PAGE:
Monday 22 January 2018

The Fitness Workshop: Trampolining

Issy White

When I first saw the trampoline, I felt I had gone back in time to my school PE class, in particular a Wednesday afternoon when I sprained an ankle with one carefree – or, rather, as the PE teacher put it, careless – bounce. Thanks to my "lack of co-ordination" (her words), trampolining was not a sport I cared to continue with.

However, done properly, it can be good for you. Far from being a fairground attraction, it offers an all-round workout for the legs and core muscles. There is no jarring of the load-bearing joints or spine that can occur with high-impact exercises such as jogging, and it can help motor skills.

Studies have shown that trampolining can also improve the mineral content and therefore the density of bones, lessening the likelihood of fractures from osteoporosis.

“Trampolining is an effective form of exercise,” says Zane, my instructor at London’s Sobell Centre, “though it is easy to hurt yourself if you don’t follow the safety rules”.

Clambering up on to the “bed”, the childhood thrill of bouncing about came rushing back. Tempting as it was to try to jump as high as the man on the next trampoline, who seemed to clear three storeys with ease before falling back with a few twists and somersaults chucked in for good measure, I was content to start with the basics.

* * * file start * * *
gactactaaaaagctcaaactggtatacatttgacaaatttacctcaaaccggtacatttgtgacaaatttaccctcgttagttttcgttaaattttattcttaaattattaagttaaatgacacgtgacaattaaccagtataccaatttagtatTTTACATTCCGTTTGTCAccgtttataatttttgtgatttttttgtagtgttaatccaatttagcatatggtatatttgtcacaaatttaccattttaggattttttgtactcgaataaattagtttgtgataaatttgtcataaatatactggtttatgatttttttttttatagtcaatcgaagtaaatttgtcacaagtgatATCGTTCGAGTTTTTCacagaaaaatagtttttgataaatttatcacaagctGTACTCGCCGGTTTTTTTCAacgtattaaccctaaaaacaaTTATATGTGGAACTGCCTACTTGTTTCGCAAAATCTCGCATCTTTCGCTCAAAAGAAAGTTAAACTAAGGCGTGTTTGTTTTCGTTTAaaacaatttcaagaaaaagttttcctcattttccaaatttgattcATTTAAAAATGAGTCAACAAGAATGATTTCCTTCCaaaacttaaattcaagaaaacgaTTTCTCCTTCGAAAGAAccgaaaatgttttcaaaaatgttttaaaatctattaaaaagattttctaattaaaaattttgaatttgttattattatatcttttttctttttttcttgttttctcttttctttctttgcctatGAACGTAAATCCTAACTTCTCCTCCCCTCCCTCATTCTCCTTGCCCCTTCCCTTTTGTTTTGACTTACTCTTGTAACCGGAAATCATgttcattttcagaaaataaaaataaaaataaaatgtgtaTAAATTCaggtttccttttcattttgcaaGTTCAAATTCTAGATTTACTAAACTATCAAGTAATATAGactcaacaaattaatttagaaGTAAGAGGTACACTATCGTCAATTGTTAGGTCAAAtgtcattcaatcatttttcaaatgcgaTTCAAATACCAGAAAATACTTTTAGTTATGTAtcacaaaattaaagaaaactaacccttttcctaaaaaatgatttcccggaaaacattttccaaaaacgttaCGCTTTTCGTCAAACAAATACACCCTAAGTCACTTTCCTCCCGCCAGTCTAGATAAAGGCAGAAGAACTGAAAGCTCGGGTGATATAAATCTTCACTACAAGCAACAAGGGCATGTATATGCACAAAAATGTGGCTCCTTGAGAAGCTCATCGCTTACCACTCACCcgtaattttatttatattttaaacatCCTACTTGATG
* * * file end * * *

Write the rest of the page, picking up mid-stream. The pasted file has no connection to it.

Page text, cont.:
All trampolining routines consist of combinations of 10 contacts with the bed.

The most basic routine, said Zane, comprises of – deep breath – a straight jump up (landing in the same spot each time); a front drop (bouncing down onto your front); tuck (bringing your knees to your chest, mid-jump); half turn (180 degree vertical rotation); full turn (turning one complete rotation); straddle (bringing your legs up straight and spread out, while reaching for the toes); pike (like the straddle jump, but with legs closed); seat drop (landing in a seated position with the legs straight); bounce back up to feet (from a seated position); and the self-explanatory emergency stop.

“Everyone has to master these moves before even thinking about performing a somersault,” he said. The proper fun stuff would have to wait.

If avoiding bouncing onto the floor was the first priority, remembering the moves was a close second. Although we broke the routine down into sections, it was still surprisingly hard to put it all together.

After two hours, there was a marked improvement in my routine. Trampolining got my heart going; it certainly provides a thorough aerobic workout – burning up to three times the calories of jogging – and is a good way to develop co-ordination.

You need to concentrate to maintain balance, height, assume your positions and anticipate the next pose in the sequence.

“It increases muscle strength, especially in the legs and stomach, and is also good for your flexibility,” said Zane. “But adults come for the fun element. It’s a good stress reliever, too, a way to bounce away calories and tension.”

I can vouch for that. Once I got over the initial worry of bouncing off the bed, I really enjoyed myself. However, I think I would have looked slightly more graceful had I been able to touch my toes mid-air. Something to work on.

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